(Editor’s note: This is the second article of two articles.)
Pipeline controllers work in an environment with continuous interruptions and distractions. With every new SCADA upgrade there is the potential to increase the amount of information presented on the displays, causing the amount of distraction to grow side by side with industry innovation.
Such distractions can become “noise,” confusing or distracting a pipeline controller from making timely decisions that affect the safe operation of the pipeline.
To help operators cut down on such noise while ensuring they provide adequate information to better manage processes and controls in both normal and abnormal situations, this article will identify areas to consider when implementing a human machine interface (HMI) on a SCADA system.
Whenever a SCADA system is added, expanded or replaced, API RP 1165 now requires evidence that Sections 1, 4, 8, 9, 11.1 and 11.3 have been properly implemented.
As part of formulating programs for new control room management requirements, many pipeline companies have reviewed SCADA displays to determine if best practices have been followed – even if the company was not in the process of changing its SCADA systems.
API RP 1165 provides guidance with specific examples on navigation, colors, fonts, symbols, data entry and control/selection methodologies. However, much is to be gained in the quality of information presented. For example, focusing on the fundamentals of good graphic presentations ensures that pipeline information is presented in the clearest way possible, providing good situational awareness and mitigating eye strain and fatigue.
Good Display Design
The Gestalt principles as stated in Section 4 of API RP 1165 provide extremely useful guidelines that, if followed, will ensure an orderly and clutter-free appearance with obvious indications of important interrelationships. The following principles should be used to evaluate pipeline SCADA displays relative to fundamental good display design:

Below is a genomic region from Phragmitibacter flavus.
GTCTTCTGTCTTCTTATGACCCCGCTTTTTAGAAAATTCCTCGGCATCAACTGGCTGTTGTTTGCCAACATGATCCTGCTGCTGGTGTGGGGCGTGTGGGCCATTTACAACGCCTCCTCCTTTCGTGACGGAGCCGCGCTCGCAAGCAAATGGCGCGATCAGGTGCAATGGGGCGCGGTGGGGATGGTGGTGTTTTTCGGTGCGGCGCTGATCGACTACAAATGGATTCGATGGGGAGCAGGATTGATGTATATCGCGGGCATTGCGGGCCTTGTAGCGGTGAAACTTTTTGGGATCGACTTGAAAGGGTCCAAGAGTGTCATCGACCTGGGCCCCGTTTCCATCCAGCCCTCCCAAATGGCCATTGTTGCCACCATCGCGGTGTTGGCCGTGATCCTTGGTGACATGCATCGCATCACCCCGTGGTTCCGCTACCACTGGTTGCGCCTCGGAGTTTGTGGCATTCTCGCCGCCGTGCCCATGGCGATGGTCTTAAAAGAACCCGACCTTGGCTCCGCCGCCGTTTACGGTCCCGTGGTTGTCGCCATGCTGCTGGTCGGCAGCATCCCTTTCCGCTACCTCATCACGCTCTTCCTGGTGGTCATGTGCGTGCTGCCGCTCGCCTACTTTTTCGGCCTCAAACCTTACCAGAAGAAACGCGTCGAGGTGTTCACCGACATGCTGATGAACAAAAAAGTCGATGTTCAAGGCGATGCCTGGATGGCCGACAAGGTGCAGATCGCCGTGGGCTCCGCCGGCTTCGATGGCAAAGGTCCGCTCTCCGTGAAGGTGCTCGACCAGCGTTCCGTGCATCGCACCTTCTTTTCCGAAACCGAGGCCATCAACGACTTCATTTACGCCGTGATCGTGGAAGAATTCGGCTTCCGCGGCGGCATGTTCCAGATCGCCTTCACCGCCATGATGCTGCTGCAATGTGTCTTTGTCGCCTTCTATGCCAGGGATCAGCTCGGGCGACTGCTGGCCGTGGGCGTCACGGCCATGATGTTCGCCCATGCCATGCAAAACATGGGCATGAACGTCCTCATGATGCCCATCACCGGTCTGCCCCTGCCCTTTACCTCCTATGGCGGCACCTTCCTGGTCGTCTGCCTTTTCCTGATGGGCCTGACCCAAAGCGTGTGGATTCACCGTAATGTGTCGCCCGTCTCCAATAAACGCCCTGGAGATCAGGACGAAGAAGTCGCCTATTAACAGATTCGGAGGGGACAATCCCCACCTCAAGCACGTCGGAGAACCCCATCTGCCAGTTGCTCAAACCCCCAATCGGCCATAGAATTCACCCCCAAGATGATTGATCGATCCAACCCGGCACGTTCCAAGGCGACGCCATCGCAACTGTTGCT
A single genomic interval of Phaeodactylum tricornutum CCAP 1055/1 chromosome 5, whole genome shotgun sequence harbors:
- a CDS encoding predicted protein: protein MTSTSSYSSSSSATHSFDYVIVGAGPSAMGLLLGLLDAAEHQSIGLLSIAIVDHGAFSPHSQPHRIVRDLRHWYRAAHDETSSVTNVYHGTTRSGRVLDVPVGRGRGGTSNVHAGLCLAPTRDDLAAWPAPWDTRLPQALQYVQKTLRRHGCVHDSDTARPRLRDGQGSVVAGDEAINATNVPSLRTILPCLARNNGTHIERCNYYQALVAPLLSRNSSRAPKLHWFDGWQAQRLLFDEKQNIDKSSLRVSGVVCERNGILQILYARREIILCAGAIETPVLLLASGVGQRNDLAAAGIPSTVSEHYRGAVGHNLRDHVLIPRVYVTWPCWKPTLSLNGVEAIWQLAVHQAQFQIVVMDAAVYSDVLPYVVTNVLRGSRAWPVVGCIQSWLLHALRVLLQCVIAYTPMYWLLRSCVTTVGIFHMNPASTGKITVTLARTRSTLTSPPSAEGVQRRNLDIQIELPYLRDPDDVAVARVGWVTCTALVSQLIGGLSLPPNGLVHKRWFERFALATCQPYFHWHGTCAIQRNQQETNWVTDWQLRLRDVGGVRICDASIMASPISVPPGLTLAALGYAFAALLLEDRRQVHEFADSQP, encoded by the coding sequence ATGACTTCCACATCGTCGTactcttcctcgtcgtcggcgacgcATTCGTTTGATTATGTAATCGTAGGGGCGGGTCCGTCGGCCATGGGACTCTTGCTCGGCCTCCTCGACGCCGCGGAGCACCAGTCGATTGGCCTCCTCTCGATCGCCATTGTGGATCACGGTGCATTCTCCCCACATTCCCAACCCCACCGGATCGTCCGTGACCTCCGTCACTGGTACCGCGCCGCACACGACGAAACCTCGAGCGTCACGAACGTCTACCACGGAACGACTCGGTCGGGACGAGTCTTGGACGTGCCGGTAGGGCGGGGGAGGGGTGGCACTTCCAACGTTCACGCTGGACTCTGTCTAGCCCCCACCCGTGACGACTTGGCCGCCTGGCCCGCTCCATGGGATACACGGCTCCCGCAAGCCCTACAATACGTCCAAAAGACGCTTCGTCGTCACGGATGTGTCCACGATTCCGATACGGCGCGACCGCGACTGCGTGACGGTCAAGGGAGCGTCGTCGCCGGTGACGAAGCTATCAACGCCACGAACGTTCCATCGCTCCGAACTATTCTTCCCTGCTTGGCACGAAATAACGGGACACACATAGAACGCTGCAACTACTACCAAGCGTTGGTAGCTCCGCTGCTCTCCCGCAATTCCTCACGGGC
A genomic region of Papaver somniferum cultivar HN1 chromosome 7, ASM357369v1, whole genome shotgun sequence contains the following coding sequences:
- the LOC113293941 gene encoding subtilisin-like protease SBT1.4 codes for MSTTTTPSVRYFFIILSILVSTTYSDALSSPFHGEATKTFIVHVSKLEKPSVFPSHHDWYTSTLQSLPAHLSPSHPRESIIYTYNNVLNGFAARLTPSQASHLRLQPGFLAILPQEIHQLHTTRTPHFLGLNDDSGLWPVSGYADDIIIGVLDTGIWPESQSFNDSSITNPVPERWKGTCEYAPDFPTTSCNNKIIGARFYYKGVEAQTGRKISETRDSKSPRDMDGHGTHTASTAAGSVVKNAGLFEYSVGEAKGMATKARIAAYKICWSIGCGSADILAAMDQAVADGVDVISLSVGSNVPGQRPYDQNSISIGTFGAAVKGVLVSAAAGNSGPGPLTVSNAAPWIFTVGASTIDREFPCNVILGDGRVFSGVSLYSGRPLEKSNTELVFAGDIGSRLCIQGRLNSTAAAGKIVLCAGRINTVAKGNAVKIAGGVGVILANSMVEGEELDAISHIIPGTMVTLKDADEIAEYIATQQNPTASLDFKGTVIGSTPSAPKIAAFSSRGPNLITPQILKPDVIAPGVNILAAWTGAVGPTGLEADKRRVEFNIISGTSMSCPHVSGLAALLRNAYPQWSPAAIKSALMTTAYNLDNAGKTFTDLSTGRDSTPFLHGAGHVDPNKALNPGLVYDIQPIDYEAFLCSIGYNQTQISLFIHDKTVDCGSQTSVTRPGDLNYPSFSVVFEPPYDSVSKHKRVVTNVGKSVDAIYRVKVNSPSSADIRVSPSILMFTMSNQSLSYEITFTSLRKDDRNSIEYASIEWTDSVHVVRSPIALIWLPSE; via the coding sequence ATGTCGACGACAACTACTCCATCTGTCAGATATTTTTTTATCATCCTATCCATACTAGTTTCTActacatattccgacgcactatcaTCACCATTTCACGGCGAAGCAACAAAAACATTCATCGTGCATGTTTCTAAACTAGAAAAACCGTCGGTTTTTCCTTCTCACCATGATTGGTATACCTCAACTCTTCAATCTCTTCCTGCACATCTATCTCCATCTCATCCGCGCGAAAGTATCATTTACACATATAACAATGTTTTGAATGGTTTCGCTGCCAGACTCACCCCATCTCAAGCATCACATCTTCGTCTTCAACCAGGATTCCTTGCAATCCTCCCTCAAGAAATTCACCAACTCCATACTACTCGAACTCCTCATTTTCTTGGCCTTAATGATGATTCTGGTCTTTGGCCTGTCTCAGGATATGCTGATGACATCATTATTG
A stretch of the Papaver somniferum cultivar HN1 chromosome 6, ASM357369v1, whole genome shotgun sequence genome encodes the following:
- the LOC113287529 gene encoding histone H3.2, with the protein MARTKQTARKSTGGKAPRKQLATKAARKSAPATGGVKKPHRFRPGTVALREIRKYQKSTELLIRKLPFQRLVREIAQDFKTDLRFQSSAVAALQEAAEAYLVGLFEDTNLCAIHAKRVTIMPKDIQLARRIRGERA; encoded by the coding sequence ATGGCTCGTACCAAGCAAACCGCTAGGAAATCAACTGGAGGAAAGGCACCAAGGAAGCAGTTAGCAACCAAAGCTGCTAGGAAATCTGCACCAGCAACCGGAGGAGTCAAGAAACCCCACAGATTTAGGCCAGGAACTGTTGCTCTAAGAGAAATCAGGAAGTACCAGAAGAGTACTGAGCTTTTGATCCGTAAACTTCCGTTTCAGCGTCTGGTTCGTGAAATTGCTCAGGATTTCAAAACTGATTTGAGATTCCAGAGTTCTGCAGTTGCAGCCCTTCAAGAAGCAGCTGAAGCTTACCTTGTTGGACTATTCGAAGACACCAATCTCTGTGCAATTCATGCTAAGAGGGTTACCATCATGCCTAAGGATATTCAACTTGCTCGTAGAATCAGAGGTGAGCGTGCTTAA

Human perception wants to organize objects into groups, if they are near each other. Therefore, group-related information in close proximity to the source of the data, paying close attention to ensure the location is in the correct position in relation to hydraulic values, for example.
Make sure objects perceived as groups share common properties such as size, color, orientation in space or brightness.
• Effective use of white (blank) space can improve group identification.
• Ensure dynamic information is easily identified by including static labels, but avoid using static text colors that could represent abnormal operating conditions.
Stability; presentation of information at right angles in a vertical or horizontal group is easier to perceive than curved or angled visual images.
• Ensure proper alignment of all information whenever possible to reduce eye strain and organize related data.
• Use of white space improves readability and reduces data density.
Signal to Noise
Information overload must be carefully avoided. If information is not useful it should be considered noise.
• If units are well-known and understood, then including units on every level of displays may be considered noise.
• Colons (:) are noise. Periods (.) are noise. Fuzzy or overly detailed symbols are noise.
• Pipeline specific tabulars have a good signal to noise ratio. The tabulars can be a pipeline dashboard complete with navigational links and should not be discounted due to lack of visual pipeline context.
• Pipeline controllers should provide feedback regarding information that does not provide value.
HMI Factors to Consider
When addressing the specific best practices mentioned in API RP 1165, these general factors should be assessed:
• Appropriateness in level of detail for the hierarchy level of a display.
• Difficulty in navigation, such as too many clicks required to complete a task.
• Avoidance of inadvertent distractions, such as animations.
• Consistency across the console, including integration of third-party applications within the SCADA environment, including leak detection.
• Depiction of flow paths consistently among displays in which flow direction is important
• The use of coding that provides visual cues including color, shape and labeling for shapes and symbols
Use of Maps